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RUSS TOGS, INC. v. GRINNELL CORP.

UNITED STATES DISTRICT COURT FOR THE SOUTHERN DISTRICT OF NEW YORK


October 3, 1969

Russ Togs, Inc., et al., Plaintiffs,
v.
Grinnell Corp., et al., Defendants

Metzner, D.J.

The opinion of the court was delivered by: METZNER

METZNER, D.J.:

Defendants in these private antitrust actions move for partial summary judgment with respect to any claims which may have accrued more than four years prior to the filing of the respective complaints on the ground that such claims are barred by the applicable statute of limitations. § 4B of the Clayton Act, 15 U.S.C. § 15b, provides:

 

"Any action to enforce any cause of action under sections 15 or 15a of this title shall be forever barred unless commenced within four years after the cause of action accrued."

 The plaintiffs resist the motion, relying on § 5(b) of the Clayton Act, 15 U.S.C. § 16(b), which provides:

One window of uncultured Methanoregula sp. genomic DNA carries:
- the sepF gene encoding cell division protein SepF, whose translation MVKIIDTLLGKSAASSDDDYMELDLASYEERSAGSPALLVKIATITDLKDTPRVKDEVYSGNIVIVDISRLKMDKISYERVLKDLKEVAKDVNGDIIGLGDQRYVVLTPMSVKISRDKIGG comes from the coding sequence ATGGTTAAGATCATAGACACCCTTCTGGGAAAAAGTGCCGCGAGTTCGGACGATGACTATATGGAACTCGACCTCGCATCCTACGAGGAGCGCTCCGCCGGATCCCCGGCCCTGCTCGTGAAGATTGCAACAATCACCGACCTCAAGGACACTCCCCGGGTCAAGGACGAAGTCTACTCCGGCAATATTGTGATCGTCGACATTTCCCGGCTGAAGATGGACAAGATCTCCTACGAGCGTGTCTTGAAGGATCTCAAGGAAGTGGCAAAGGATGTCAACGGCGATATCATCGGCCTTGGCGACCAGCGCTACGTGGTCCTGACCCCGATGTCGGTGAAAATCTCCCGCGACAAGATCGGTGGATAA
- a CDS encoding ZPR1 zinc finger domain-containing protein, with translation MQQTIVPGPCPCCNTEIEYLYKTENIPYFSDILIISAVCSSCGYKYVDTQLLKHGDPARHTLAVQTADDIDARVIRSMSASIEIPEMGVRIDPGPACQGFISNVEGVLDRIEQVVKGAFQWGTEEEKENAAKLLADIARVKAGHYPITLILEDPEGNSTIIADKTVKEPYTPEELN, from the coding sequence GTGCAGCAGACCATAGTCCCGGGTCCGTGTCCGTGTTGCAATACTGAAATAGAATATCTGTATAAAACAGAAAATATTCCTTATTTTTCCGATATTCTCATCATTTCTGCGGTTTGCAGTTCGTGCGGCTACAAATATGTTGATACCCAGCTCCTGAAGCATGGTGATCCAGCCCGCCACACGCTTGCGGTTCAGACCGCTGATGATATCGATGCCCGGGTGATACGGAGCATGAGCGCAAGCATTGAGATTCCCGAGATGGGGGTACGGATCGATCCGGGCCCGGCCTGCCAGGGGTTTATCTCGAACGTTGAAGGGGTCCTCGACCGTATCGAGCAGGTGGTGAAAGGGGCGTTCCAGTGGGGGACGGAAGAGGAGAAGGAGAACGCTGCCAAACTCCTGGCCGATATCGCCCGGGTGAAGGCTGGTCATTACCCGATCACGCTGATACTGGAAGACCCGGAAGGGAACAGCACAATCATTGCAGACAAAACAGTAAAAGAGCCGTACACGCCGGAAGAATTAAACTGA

"Whenever any civil or criminal proceeding is instituted by the United States to prevent, restrain, or punish violations of any of the antitrust laws . . . the running of the statute of limitations in respect of every private right of action arising under said laws and based in whole or in part on any matter complained of in said proceeding shall be suspended during the pendency thereof and for one year thereafter. . . ."

 They contend that they commenced their actions "during the pendency" of the government's suit or within a year thereafter, and thus are entitled to the tolling period provided by § 5(b) in determining the bar of § 4B. At issue is the exact time when the government's suit ceased to "pend."